Posted by Szymon Wójcik on May 1, 2012
SQL Server 2012 features a lot of new improvements in all of its aspects. Microsoft boasts their cloud readiness in all the new products – Windows Server, System Center and SQL Server as well. This post will describe one of the Azure-like features – contained databases.
A contained database, as stated in Books Online, is a database which isolated from other database and SQL Server instance. This means that part of the metadata which is required for database operation is included in it. In SQL Server 2012 two containment model are introduced:
- full containment – all the metadata exists in a database and there is no dependence on SQL Server instance
- partial containment – some of the metadata exists in a database and some on the instance-level
At this moment SQL Server 2012 supports only partial containment of databases which implies also that uncontained entities are only identified, where in full mode containment could be enforced (see Aaron Bertrand’s post about containment). There are two ways of identifying uncontained entities in a database – sys.dm_db_uncontained_entities DMV and database_uncontained_usage Extended Event. Beware – both show only those entities which are identified at run time.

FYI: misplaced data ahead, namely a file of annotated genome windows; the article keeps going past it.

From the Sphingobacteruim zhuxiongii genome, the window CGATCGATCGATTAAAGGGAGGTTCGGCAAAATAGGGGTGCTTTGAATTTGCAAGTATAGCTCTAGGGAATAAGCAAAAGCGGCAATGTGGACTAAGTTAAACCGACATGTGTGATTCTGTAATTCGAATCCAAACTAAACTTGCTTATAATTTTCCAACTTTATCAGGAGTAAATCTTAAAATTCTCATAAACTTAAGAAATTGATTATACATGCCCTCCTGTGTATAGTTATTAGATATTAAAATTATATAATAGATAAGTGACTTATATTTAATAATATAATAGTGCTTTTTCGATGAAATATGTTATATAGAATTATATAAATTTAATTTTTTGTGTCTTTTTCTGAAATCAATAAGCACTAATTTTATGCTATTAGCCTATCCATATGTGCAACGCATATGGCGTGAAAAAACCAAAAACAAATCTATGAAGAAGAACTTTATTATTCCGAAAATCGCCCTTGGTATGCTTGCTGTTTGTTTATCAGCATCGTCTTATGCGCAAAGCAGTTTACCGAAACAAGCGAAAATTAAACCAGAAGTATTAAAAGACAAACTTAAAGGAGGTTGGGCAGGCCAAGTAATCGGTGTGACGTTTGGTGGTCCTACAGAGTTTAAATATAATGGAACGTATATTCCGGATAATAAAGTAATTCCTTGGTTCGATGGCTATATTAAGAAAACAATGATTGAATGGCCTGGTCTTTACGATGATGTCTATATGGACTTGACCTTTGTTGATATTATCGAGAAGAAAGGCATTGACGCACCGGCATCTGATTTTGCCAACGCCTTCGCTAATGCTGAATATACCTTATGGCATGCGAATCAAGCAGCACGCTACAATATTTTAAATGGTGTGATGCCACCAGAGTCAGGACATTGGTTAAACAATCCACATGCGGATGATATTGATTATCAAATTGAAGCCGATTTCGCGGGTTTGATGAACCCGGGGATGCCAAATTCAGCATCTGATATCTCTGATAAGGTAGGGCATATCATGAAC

The term which is closely related to containment level is database boundary, which separates elements that exist in a database (called database model) from those on the instance level (management model). We can say that contained elements exist within a database whereas uncontained elements cross database boundary. Of course, being uncontained is transitive – if an entity references or depends on another, which is uncontained, it is uncontained as well.
There are several benefits of contained databases:
- probably the most straightfoward is easy movement of contained databases – since the metadata is stored inside a database, it is easier to move it around. Till now, you could do backup\restore, import\export or detach\copy\attach, but none of these methods takes care of login mapping, server-level security, linked servers, Database Mail settings or SQL Server Agent jobs;